As the school bus pulls away with the last load of children from A Kid’s Place bound for higher learning, I clutch a tissue damp from my tears and slowly make my way up the street, turning longingly toward the end of the road where the school bus has taken the children away from me.  Wait, what?  Seriously?! Not quite…I actually skip back up the road in glee as the teachers take over for seven glorious hours of each weekday.  After months of trying to keep 60 kids entertained, it is over!  The day unfolds in front of me like a new novel begging to be opened to chapter one and savored as it transports me to another place and time.  The day, with its infinite possibilities…its hours of quiet time to reflect…its blank canvas on which to create…

I open the door to the house and take in the silence.  No cartoons blaring, no yelling from the bathroom from someone who has forgotten their towel, no slamming of doors or banging of cabinets.  I begin to dance around the family room in unbridled glee when…”OUCH!”  I fall to my knees in pain, the tiny errant Lego embedded in my foot.  As I sprawl on the floor and writhe in agony, I look up at the underside of the breakfast bar where a piece of pancake has fossilized.  The floor is strewn with Cheerios and a sticky puddle of syrup hinders my return to a standing position.  Struggling to my feet, I fill the sink with hot soapy water, load the dishwasher, wipe the counters, cabinets chairs and floors and gather belongings that need a home.  Inventory of items found in the eating area following breakfast: one sock, one sandal, three sippy cups with no lids, ear buds, a hairbrush, a Matchbox car at the bottom of a cereal bowl full of soggy Cheerios, two sweatshirts, four barrettes, two crayons, a supply list from the teacher, a fully-packed lunchbox, a deodorant stick, a bath towel, and two tubes of lip balm.  I gather everything together and begin to walk through the house, putting everything in its place.
The bedrooms look like a cyclone has hit; clothes are strewn from one end to the other, beds are unmade, curtains askew, and dressers cluttered with equal amounts of trash and treasure.  I gather up the clothes, towels, socks, and sheets and start the first load (of what will ultimately be a total of seven) of laundry for the day. With the washing machine industriously chugging away, I begin to tackle the bathrooms.  By now it’s lunch time and I’m hungry; the toddler class is home for lunch and the preschoolers are filing in to the house with stories of their first day of class.  I get everyone fed, settle the little ones down for their naps, and pop in a DVD of “Frozen” for the other kids.  This should bring me about 90 minutes to fill out the daily paperwork, check for appointments and medication changes, update information for each child, and reserve a van for an afternoon outing to the park.  While Anna and Elsa fight it out in the ice palace, I mop the floors beneath the feet of the little ones watching the movie and make them promise that they won’t move until the floor is dry.  I tiptoe carefully into the kitchen and begin to pack a cooler of snacks for the park before starting another load of laundry and stocking fresh towels in the linen closet.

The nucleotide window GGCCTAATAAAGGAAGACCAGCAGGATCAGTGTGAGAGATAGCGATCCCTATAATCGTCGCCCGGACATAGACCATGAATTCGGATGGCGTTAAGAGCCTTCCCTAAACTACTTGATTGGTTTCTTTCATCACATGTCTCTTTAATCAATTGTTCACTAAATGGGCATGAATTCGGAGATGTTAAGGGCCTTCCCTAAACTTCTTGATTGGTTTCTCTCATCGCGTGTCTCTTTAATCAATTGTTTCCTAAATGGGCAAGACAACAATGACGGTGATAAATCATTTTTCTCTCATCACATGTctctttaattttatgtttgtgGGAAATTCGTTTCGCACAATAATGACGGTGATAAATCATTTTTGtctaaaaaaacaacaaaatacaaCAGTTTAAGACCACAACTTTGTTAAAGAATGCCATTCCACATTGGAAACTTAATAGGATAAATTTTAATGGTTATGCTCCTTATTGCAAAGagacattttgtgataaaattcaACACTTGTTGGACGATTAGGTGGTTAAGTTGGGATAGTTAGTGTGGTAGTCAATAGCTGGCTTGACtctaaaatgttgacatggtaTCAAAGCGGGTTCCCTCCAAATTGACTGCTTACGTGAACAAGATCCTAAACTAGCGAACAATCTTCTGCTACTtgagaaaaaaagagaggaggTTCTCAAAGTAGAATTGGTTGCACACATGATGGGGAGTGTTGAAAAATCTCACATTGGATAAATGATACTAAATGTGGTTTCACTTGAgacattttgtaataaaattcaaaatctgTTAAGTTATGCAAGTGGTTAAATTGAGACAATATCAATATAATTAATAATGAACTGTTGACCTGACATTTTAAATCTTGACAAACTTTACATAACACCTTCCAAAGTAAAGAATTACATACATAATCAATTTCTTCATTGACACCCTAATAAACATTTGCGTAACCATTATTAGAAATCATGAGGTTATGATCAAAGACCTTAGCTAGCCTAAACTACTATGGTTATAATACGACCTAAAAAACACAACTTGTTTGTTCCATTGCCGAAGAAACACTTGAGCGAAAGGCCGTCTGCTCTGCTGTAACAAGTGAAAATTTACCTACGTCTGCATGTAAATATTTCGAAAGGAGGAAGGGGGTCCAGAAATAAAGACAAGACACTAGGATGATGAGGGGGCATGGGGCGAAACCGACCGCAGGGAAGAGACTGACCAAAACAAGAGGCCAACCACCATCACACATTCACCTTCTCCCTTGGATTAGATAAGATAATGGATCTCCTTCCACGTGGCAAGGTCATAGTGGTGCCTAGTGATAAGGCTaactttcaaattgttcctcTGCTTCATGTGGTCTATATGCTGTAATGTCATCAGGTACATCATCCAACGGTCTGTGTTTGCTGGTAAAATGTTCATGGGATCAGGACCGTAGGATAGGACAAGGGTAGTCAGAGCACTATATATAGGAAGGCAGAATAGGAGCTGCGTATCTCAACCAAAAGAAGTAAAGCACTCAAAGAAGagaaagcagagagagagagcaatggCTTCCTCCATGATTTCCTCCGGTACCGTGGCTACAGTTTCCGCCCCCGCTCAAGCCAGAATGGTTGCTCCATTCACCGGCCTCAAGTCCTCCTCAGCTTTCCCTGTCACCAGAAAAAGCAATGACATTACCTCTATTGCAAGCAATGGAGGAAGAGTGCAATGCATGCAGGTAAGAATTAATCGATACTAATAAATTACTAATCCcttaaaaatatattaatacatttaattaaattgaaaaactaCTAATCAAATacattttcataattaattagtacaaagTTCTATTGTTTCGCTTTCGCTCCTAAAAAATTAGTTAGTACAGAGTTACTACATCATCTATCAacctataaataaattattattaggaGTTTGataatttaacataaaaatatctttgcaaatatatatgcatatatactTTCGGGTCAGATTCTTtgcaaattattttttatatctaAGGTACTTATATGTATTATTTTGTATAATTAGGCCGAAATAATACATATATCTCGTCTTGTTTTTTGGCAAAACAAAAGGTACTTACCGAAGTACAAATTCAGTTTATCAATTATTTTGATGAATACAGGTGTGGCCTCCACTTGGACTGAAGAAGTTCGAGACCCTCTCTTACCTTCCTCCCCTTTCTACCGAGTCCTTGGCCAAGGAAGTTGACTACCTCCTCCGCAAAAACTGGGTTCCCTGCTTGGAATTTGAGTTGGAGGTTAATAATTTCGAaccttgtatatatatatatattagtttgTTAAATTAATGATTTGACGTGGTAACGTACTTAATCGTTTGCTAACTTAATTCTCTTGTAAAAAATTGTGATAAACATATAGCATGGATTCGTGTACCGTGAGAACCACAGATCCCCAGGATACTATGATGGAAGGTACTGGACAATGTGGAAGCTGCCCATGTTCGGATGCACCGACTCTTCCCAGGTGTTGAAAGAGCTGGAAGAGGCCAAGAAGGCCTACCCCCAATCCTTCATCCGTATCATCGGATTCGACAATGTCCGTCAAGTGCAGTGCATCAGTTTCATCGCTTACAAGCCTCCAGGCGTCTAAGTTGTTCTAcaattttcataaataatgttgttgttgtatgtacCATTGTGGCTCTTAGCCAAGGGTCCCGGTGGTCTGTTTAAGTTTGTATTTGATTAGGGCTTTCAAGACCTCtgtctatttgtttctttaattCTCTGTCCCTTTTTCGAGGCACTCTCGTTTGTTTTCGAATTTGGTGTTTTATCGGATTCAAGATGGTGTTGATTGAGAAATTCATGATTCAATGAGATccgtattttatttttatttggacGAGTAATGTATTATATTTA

“We’re home!”  The door slams open as the kids tumble in and throw their backpacks on the floor, kick off their shoes, and bolt for the refrigerator in search of a snack.
“Oh, Frozen!  Can you start it over for us?”
“I need a calculator and a box of tissues for school tomorrow.”
“Can I go outside and ride my bike?”
“My teacher said I can join the choir and the nature club and Indian Princesses…”
Five year old James hugs my legs and looks up at me innocently.  “Were you sad when we left you all by yourself today? What did you do when you were all alone?”
I laugh as I place a kiss on top of his head. “It didn’t feel like you were really gone,” I assure him. 

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